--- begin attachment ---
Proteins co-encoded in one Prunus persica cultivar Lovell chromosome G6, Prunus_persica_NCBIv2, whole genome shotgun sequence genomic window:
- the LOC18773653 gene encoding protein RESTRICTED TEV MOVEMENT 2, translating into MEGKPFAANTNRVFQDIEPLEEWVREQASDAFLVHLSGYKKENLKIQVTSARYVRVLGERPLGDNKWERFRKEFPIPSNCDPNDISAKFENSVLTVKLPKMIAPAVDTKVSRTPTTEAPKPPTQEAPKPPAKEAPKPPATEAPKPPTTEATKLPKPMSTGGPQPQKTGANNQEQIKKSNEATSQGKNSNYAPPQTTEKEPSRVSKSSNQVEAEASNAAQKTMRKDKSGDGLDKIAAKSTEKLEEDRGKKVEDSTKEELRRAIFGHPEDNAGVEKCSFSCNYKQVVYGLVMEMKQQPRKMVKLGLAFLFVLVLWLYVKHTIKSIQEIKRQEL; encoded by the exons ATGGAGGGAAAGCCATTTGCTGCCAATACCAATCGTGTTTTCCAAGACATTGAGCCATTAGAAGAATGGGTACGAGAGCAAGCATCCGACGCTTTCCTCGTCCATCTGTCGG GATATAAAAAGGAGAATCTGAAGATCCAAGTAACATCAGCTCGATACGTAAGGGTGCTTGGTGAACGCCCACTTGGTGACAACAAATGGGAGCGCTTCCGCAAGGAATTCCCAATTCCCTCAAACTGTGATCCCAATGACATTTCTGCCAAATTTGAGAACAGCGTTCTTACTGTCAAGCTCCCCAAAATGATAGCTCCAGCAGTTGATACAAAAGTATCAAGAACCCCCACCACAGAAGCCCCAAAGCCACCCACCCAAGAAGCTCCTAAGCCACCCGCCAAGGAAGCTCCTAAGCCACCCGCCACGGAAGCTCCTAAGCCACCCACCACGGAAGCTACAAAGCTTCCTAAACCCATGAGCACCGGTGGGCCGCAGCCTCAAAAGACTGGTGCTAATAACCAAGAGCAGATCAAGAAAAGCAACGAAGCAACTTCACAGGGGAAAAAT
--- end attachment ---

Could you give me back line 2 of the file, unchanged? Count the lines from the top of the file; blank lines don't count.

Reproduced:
- the LOC18773653 gene encoding protein RESTRICTED TEV MOVEMENT 2, translating into MEGKPFAANTNRVFQDIEPLEEWVREQASDAFLVHLSGYKKENLKIQVTSARYVRVLGERPLGDNKWERFRKEFPIPSNCDPNDISAKFENSVLTVKLPKMIAPAVDTKVSRTPTTEAPKPPTQEAPKPPAKEAPKPPATEAPKPPTTEATKLPKPMSTGGPQPQKTGANNQEQIKKSNEATSQGKNSNYAPPQTTEKEPSRVSKSSNQVEAEASNAAQKTMRKDKSGDGLDKIAAKSTEKLEEDRGKKVEDSTKEELRRAIFGHPEDNAGVEKCSFSCNYKQVVYGLVMEMKQQPRKMVKLGLAFLFVLVLWLYVKHTIKSIQEIKRQEL; encoded by the exons ATGGAGGGAAAGCCATTTGCTGCCAATACCAATCGTGTTTTCCAAGACATTGAGCCATTAGAAGAATGGGTACGAGAGCAAGCATCCGACGCTTTCCTCGTCCATCTGTCGG GATATAAAAAGGAGAATCTGAAGATCCAAGTAACATCAGCTCGATACGTAAGGGTGCTTGGTGAACGCCCACTTGGTGACAACAAATGGGAGCGCTTCCGCAAGGAATTCCCAATTCCCTCAAACTGTGATCCCAATGACATTTCTGCCAAATTTGAGAACAGCGTTCTTACTGTCAAGCTCCCCAAAATGATAGCTCCAGCAGTTGATACAAAAGTATCAAGAACCCCCACCACAGAAGCCCCAAAGCCACCCACCCAAGAAGCTCCTAAGCCACCCGCCAAGGAAGCTCCTAAGCCACCCGCCACGGAAGCTCCTAAGCCACCCACCACGGAAGCTACAAAGCTTCCTAAACCCATGAGCACCGGTGGGCCGCAGCCTCAAAAGACTGGTGCTAATAACCAAGAGCAGATCAAGAAAAGCAACGAAGCAACTTCACAGGGGAAAAAT